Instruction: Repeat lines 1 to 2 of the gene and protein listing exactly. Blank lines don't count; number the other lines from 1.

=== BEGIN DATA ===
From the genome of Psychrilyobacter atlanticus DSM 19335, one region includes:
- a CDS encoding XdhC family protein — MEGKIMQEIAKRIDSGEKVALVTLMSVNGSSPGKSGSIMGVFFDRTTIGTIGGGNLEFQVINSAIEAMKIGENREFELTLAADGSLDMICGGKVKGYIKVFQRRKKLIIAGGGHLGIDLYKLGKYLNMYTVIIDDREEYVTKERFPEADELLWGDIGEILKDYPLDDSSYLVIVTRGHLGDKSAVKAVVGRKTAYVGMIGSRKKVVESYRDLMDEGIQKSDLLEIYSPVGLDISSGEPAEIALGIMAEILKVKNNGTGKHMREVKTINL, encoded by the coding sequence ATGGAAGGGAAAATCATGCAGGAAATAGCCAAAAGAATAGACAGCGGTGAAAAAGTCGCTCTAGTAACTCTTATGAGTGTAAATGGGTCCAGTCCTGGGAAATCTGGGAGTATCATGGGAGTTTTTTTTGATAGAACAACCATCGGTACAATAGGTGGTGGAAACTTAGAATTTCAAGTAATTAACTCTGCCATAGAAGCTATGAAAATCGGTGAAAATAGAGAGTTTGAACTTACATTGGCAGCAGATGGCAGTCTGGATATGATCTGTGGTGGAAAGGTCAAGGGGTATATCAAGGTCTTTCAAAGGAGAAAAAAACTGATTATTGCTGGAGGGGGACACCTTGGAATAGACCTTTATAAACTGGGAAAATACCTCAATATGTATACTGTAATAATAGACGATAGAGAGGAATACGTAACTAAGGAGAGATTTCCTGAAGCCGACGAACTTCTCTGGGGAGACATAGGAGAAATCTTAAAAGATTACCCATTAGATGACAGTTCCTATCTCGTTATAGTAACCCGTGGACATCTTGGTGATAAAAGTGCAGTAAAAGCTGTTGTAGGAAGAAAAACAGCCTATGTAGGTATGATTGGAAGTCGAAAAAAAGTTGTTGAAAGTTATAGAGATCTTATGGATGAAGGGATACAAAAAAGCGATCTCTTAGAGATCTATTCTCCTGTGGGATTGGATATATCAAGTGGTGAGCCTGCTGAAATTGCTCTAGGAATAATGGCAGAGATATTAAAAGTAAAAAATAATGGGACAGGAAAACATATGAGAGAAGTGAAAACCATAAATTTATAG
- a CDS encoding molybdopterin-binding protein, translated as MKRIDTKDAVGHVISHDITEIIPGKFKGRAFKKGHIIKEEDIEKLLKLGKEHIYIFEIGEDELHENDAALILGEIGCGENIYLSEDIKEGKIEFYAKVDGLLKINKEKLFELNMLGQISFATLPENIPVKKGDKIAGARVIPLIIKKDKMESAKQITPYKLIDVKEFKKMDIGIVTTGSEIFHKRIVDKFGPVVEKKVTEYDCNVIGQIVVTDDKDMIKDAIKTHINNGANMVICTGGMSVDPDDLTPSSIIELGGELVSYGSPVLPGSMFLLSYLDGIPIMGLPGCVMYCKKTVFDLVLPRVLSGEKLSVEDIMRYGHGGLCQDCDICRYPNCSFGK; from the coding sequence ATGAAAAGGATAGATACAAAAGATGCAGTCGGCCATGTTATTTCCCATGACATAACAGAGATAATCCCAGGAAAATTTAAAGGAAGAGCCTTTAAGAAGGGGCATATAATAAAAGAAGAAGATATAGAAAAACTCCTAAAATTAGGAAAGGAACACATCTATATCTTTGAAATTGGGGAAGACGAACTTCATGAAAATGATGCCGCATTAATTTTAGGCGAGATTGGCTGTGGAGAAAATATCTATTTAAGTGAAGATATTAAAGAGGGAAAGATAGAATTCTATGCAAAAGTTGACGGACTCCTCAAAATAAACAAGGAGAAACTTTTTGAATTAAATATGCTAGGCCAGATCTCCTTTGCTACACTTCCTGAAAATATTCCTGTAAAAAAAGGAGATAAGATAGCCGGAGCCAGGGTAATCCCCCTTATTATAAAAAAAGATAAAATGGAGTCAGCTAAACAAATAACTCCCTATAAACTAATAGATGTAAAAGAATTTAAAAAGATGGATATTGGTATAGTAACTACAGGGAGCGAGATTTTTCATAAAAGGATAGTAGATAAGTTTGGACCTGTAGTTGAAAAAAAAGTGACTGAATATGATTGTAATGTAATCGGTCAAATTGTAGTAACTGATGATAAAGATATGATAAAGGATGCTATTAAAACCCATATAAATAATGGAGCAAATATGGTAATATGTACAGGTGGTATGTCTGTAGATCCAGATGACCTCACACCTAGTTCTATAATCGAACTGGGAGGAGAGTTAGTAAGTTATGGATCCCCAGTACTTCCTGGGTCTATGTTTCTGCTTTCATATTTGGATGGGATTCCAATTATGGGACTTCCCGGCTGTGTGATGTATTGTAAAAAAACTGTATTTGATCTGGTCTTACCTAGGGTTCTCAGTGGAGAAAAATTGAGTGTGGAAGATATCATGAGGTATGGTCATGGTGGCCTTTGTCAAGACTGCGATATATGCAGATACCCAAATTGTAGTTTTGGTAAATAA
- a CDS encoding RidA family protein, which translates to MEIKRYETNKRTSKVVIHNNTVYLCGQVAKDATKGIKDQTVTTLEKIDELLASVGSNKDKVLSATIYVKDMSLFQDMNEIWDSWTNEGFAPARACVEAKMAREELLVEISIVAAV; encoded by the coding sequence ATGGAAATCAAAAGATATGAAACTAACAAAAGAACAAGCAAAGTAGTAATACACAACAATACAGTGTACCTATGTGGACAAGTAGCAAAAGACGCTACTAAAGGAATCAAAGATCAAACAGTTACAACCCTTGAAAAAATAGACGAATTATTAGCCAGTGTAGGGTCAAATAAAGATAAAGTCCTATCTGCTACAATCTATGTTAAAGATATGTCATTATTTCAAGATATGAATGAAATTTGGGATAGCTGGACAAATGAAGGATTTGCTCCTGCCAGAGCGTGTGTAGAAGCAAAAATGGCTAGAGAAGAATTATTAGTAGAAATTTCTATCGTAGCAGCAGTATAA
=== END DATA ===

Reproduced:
From the genome of Psychrilyobacter atlanticus DSM 19335, one region includes:
- a CDS encoding XdhC family protein — MEGKIMQEIAKRIDSGEKVALVTLMSVNGSSPGKSGSIMGVFFDRTTIGTIGGGNLEFQVINSAIEAMKIGENREFELTLAADGSLDMICGGKVKGYIKVFQRRKKLIIAGGGHLGIDLYKLGKYLNMYTVIIDDREEYVTKERFPEADELLWGDIGEILKDYPLDDSSYLVIVTRGHLGDKSAVKAVVGRKTAYVGMIGSRKKVVESYRDLMDEGIQKSDLLEIYSPVGLDISSGEPAEIALGIMAEILKVKNNGTGKHMREVKTINL, encoded by the coding sequence ATGGAAGGGAAAATCATGCAGGAAATAGCCAAAAGAATAGACAGCGGTGAAAAAGTCGCTCTAGTAACTCTTATGAGTGTAAATGGGTCCAGTCCTGGGAAATCTGGGAGTATCATGGGAGTTTTTTTTGATAGAACAACCATCGGTACAATAGGTGGTGGAAACTTAGAATTTCAAGTAATTAACTCTGCCATAGAAGCTATGAAAATCGGTGAAAATAGAGAGTTTGAACTTACATTGGCAGCAGATGGCAGTCTGGATATGATCTGTGGTGGAAAGGTCAAGGGGTATATCAAGGTCTTTCAAAGGAGAAAAAAACTGATTATTGCTGGAGGGGGACACCTTGGAATAGACCTTTATAAACTGGGAAAATACCTCAATATGTATACTGTAATAATAGACGATAGAGAGGAATACGTAACTAAGGAGAGATTTCCTGAAGCCGACGAACTTCTCTGGGGAGACATAGGAGAAATCTTAAAAGATTACCCATTAGATGACAGTTCCTATCTCGTTATAGTAACCCGTGGACATCTTGGTGATAAAAGTGCAGTAAAAGCTGTTGTAGGAAGAAAAACAGCCTATGTAGGTATGATTGGAAGTCGAAAAAAAGTTGTTGAAAGTTATAGAGATCTTATGGATGAAGGGATACAAAAAAGCGATCTCTTAGAGATCTATTCTCCTGTGGGATTGGATATATCAAGTGGTGAGCCTGCTGAAATTGCTCTAGGAATAATGGCAGAGATATTAAAAGTAAAAAATAATGGGACAGGAAAACATATGAGAGAAGTGAAAACCATAAATTTATAG